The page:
A Taiwanese Perspective on the Need for a US-Taiwan Free Trade Agreement

A Taiwanese Perspective on the Need for a US-Taiwan Free Trade Agreement

A Taiwanese Perspective on the Need for a US-Taiwan Free Trade Agreement

On November 20, 2020, the first US-Taiwan bilateral dialogue on economic prosperity was held in Washington, D.C. A memorandum of understanding that lays the foundation for further cooperation was signed by Taiwan Representative to the United States Ambassador Hsiao Bi-khim (蕭美琴) and American Institute in Taiwan Managing Director Ingrid Larson. During the dialogue, both countries commited to seeking and strengthening cooperation in supply chain security, a clean and secure 5G network, and in other key areas. Recently, many think tanks and commentators have also openly called for a US-Taiwan Free Taiwan Agreement (FTA). President Tsai Ing-wen (蔡英文) has also openly called for a US-Taiwan FTA.

The prospect of a US-Taiwan FTA has also been mooted on-and-off over the past two decades. Although Taiwan has long wished for such an agreement, numerous obstacles have prevented the deal from moving forward. Yet as the COVID-19 pandemic forces the global economy to transform and China rises as a regional hegemon threatening the US’ interests in the Indo-Pacific region, previous political and economic concerns that hindered the realization of the US-Taiwan FTA should no longer seem valid. Now is the right time to initiate the negotiation of a US-Taiwan FTA. 

The Political and Economic Aspects of US-Taiwan Relationship

Taiwan has always been a reliable US political ally. Although the United States and Taiwan no longer maintain formal diplomatic relations, the partnership between the two nations has remained strong and has continued to progress over the past four decades. US-Taiwan cooperation on security and economic matters has helped to maintain stability in the region and has created economic prosperity for both countries. 

The stance of the US Congress has been clear and evident, as it has repeatedly urged for a US-Taiwan FTA. The executive branches’ attitude have, however, been conservative—the current administration, despite its forward leaning posture on Taiwan, has also been reluctant to engage in free trade negotiations with Taipei. The fear that a US-Taiwan FTA would irritate Beijing was said to be the main reason for hesitation. It is also believed that the USTR is taking a conservative position since it worries that a US-Taiwan FTA would jeopardize the ongoing US-China trade deal. Some even argue that it is not worth pushing for such an agreement since a US-Taiwan FTA would only bring limited benefits to the parties.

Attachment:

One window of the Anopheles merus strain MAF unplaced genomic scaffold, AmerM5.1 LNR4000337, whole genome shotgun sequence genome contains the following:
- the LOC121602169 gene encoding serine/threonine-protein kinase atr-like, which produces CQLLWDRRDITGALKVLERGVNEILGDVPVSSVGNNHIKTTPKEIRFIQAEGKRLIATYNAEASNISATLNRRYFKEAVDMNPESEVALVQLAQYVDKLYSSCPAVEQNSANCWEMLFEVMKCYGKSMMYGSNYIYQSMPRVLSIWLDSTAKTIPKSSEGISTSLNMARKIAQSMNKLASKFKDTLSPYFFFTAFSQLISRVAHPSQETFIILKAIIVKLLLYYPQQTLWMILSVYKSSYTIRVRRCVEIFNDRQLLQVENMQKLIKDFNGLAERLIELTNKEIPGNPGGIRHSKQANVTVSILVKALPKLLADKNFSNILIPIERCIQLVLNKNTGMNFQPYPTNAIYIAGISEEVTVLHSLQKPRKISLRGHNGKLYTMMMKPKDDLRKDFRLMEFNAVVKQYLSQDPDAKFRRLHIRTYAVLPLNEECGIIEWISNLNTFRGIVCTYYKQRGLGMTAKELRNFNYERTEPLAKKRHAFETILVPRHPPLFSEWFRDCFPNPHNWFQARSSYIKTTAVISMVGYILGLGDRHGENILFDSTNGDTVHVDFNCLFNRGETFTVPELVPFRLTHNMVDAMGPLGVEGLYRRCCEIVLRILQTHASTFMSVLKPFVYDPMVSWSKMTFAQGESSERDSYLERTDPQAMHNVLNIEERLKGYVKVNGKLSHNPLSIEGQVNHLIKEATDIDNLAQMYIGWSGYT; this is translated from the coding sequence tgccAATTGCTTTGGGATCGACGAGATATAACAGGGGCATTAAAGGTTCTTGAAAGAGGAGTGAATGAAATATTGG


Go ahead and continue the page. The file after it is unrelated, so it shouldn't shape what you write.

Economically speaking, the United States and Taiwan are also closely connected. In 2019, Taiwan was the US’ 10th-largest trading partner for goods and services and the 15th-largest investor. The total trade volume between the two nations in 2019 amounted to USD $85.5 billion. More importantly, the two economies are highly complementary. For example, as the largest semiconductor manufacturing economy, Taiwan provides chip manufacturing services to the US’ fabless integrated circuit (IC) design companies. Meanwhile, Taiwanese firms purchase state-of-art semiconductor manufacturing equipment from the US. Close ties and cooperation between US and Taiwanese industries can also be found in the chemical, machinery, and automobile manufacturing sectors.

A Turning-Point for the International Economy

Since the outbreak of the US-China trade war and the COVID-19 epidemic, the global economy has tasted the bitter repercussions of its over-reliance on China as “the world factory.” Consequently, a supply chian revolution has emerged, as countries and industries are now reversing their over-reliance on Chinese manufacturing. Although the change in the global supply chain is not necessarily targeting China, its impact may be irreversible. Firms and investments are now moving out of China and relocating to India and Southeast Asian states. Countries are also restructuring their trade policy and enhancing cooperation with reliable allies and like-minded countries to prepare for future threats. Like all other nations, Taiwan also faces the question of how to position itself in the global economy. Should Taiwan continue to embrace the still-tempting market opportunities and increase its economic dependence on China? Or should Taiwan reduce such reliance and develop cooperation with other allies?